After creating this table, run the next script (or adapt it to your environment) that will add two existing logins into the Users table. One of the users will have permissions to access salary information when querying the vw_Employees view and the other will not.

INSERT INTO dbo.Users ( UserName, UserGroup )
VALUES  ( 'ORIOM\Daniel', 'HR' )
 
INSERT INTO dbo.Users ( UserName, UserGroup )
VALUES  ( 'ORIOM\Moxi', 'Other' )
GO			

Additionally, run the next script to create the vw_Employees view.

CREATE VIEW vw_Employees
AS
    SELECT  EmployeeID ,
            EmployeeName ,
            EmployeeAddress ,
            CASE ( SELECT   UserGroup
                   FROM     dbo.Users
                   WHERE    UserName = SUSER_NAME()
                 )
              WHEN 'HR' THEN MonthSalary
            END AS MonthSalary
    FROM    dbo.Employees

Now that we have created the view it’s time to create the trigger that will protect the vw_Employees from unauthorized changes.  The below will just check to see if the person is in the HR group and if not, it will throw an error.  An actual update is not done, but could be added to the code below to update the data for the person that has access.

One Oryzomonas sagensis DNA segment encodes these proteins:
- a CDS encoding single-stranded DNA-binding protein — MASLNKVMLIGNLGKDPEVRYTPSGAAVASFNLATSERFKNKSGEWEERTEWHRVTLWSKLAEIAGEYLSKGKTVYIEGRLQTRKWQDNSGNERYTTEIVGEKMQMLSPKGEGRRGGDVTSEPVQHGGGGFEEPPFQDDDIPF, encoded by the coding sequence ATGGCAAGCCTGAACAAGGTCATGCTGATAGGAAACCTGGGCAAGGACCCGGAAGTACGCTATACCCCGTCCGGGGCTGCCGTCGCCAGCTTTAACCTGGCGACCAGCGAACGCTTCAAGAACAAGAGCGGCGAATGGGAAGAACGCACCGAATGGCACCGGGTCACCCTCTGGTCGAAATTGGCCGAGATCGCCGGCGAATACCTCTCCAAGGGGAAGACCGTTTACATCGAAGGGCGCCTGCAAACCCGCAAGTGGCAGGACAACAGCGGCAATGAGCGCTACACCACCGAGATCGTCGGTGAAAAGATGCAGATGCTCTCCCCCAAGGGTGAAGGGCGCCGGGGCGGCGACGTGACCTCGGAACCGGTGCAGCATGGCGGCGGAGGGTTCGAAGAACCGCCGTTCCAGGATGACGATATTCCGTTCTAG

CREATE TRIGGER TR_vw_Employees ON vw_Employees
INSTEAD OF UPDATE
AS
IF UPDATE(MonthSalary)
BEGIN
   IF NOT EXISTS (SELECT 0
                  FROM   dbo.Users
                  WHERE  UserName = SUSER_NAME() AND UserGroup = 'HR')
   BEGIN
      ;THROW  51000, 'You must be in the HR group to update salary', 1;  
   END    
END
GO			

Finally, we have everything set up to start our test scenario.

In the next script you will see that I execute the same update statement in the context of the two different logins we had granted permission on the Users table by using the EXECUTE AS command.

PRINT 'Executed as ORIOM\Daniel'
BEGIN TRANSACTION 
UPDATE dbo.vw_Employees SET MonthSalary = 999999
ROLLBACK
 
PRINT '---------------------------------'
 
PRINT 'Executed as ORIOM\Moxi'
EXECUTE AS LOGIN = 'ORIOM\Moxi';
BEGIN TRANSACTION 
UPDATE dbo.vw_Employees SET MonthSalary = 999999
ROLLBACK
REVERT			

You can see in the screen capture below we have the expected results. The update statement was successful when run in the context of login ORIOM\Daniel, who is member of the "HR" group and failed when executed in the context of login ORIOM\Moxi because this login is assigned to the "Other" group instead of the "HR" group.

Results of executing the update of the view in the context of two different logins.

Take into consideration that this is an example intended to show how to use triggers on views and therefore I omitted a few steps that in case you want to implement something like this in production you have to do some additional steps. Just to know, you will need to secure the employees table so those who access the database cannot modify the data in the table directly.

Next Steps


Last Updated: 2019-04-24


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About the author
MSSQLTips author Daniel Farina Daniel Farina was born in Buenos Aires, Argentina. Self-educated, since childhood he showed a passion for learning.